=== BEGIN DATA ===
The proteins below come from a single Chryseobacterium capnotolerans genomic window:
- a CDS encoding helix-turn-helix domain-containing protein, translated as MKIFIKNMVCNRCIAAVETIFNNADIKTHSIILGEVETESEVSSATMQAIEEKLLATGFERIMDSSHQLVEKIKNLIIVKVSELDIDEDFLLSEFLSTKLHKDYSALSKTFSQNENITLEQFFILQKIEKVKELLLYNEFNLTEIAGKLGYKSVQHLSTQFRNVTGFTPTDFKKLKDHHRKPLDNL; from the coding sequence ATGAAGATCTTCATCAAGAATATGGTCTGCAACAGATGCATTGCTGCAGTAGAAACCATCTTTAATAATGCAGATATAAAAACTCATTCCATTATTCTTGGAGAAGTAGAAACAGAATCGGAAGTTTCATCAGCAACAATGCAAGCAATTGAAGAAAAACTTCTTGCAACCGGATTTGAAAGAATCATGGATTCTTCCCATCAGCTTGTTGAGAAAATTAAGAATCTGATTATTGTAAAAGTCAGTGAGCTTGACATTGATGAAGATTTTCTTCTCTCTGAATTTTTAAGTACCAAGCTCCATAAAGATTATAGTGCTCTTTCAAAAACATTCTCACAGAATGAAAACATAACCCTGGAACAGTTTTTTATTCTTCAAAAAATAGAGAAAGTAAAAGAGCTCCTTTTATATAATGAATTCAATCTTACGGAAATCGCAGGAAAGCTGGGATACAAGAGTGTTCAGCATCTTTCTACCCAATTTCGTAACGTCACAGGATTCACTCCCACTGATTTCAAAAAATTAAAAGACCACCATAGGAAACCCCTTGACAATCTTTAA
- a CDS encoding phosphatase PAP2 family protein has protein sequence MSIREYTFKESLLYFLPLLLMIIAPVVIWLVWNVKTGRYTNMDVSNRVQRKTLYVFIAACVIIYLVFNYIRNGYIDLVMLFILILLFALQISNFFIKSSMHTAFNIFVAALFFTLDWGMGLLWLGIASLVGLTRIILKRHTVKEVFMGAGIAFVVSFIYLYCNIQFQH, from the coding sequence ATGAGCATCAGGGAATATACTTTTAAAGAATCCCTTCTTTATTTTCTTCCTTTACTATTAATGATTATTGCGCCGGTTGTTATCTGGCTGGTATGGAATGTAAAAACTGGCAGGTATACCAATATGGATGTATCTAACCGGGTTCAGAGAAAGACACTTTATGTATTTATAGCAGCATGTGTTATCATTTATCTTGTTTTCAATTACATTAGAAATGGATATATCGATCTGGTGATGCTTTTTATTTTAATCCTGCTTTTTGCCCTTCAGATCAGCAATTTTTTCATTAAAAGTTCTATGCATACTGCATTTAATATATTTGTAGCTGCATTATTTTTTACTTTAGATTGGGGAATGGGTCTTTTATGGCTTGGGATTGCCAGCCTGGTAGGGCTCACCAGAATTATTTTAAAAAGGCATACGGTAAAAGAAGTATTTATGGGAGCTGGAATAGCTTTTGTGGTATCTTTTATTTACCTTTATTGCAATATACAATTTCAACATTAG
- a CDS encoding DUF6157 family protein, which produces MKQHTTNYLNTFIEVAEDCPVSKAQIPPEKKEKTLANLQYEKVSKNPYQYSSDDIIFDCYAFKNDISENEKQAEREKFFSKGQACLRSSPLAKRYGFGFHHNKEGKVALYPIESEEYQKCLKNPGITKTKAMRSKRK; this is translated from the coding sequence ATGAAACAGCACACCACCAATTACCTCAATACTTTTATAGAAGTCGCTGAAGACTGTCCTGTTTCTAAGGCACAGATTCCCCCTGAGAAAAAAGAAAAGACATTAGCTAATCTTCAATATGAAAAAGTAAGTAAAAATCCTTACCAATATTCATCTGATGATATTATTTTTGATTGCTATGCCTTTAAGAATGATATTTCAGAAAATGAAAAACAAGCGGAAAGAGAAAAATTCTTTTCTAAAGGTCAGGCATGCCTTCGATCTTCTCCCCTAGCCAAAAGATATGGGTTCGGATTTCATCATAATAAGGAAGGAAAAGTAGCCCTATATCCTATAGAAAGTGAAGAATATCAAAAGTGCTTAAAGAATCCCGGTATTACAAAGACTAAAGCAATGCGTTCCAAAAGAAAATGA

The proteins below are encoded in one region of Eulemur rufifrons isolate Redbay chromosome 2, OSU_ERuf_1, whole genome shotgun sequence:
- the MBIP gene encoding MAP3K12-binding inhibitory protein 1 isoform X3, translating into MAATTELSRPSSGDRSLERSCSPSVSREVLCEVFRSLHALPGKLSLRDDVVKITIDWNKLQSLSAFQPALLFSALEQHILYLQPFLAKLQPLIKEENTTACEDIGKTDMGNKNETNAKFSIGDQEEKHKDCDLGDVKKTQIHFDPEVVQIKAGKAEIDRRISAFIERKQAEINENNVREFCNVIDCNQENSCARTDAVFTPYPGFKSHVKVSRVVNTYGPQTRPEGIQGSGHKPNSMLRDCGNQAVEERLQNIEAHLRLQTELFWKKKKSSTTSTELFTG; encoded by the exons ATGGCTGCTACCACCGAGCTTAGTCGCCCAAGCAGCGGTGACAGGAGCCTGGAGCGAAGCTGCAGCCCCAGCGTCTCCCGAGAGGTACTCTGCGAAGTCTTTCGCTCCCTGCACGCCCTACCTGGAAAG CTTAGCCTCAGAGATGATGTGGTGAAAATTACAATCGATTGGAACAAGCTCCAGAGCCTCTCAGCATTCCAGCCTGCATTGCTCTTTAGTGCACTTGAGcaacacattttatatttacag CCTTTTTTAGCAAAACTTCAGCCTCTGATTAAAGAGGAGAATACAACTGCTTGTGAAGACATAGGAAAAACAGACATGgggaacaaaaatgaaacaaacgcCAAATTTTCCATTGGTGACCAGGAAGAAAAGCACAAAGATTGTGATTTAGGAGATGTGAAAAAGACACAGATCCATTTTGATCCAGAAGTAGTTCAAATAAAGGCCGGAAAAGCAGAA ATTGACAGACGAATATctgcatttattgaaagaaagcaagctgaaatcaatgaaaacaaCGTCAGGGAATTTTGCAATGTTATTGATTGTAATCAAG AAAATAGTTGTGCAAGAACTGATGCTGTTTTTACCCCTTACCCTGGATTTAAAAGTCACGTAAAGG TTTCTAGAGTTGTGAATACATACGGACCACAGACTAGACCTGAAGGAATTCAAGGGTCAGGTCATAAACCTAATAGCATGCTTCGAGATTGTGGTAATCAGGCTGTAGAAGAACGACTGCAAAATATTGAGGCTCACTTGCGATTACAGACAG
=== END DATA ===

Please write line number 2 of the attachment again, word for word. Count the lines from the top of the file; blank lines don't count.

- a CDS encoding helix-turn-helix domain-containing protein, translated as MKIFIKNMVCNRCIAAVETIFNNADIKTHSIILGEVETESEVSSATMQAIEEKLLATGFERIMDSSHQLVEKIKNLIIVKVSELDIDEDFLLSEFLSTKLHKDYSALSKTFSQNENITLEQFFILQKIEKVKELLLYNEFNLTEIAGKLGYKSVQHLSTQFRNVTGFTPTDFKKLKDHHRKPLDNL; from the coding sequence ATGAAGATCTTCATCAAGAATATGGTCTGCAACAGATGCATTGCTGCAGTAGAAACCATCTTTAATAATGCAGATATAAAAACTCATTCCATTATTCTTGGAGAAGTAGAAACAGAATCGGAAGTTTCATCAGCAACAATGCAAGCAATTGAAGAAAAACTTCTTGCAACCGGATTTGAAAGAATCATGGATTCTTCCCATCAGCTTGTTGAGAAAATTAAGAATCTGATTATTGTAAAAGTCAGTGAGCTTGACATTGATGAAGATTTTCTTCTCTCTGAATTTTTAAGTACCAAGCTCCATAAAGATTATAGTGCTCTTTCAAAAACATTCTCACAGAATGAAAACATAACCCTGGAACAGTTTTTTATTCTTCAAAAAATAGAGAAAGTAAAAGAGCTCCTTTTATATAATGAATTCAATCTTACGGAAATCGCAGGAAAGCTGGGATACAAGAGTGTTCAGCATCTTTCTACCCAATTTCGTAACGTCACAGGATTCACTCCCACTGATTTCAAAAAATTAAAAGACCACCATAGGAAACCCCTTGACAATCTTTAA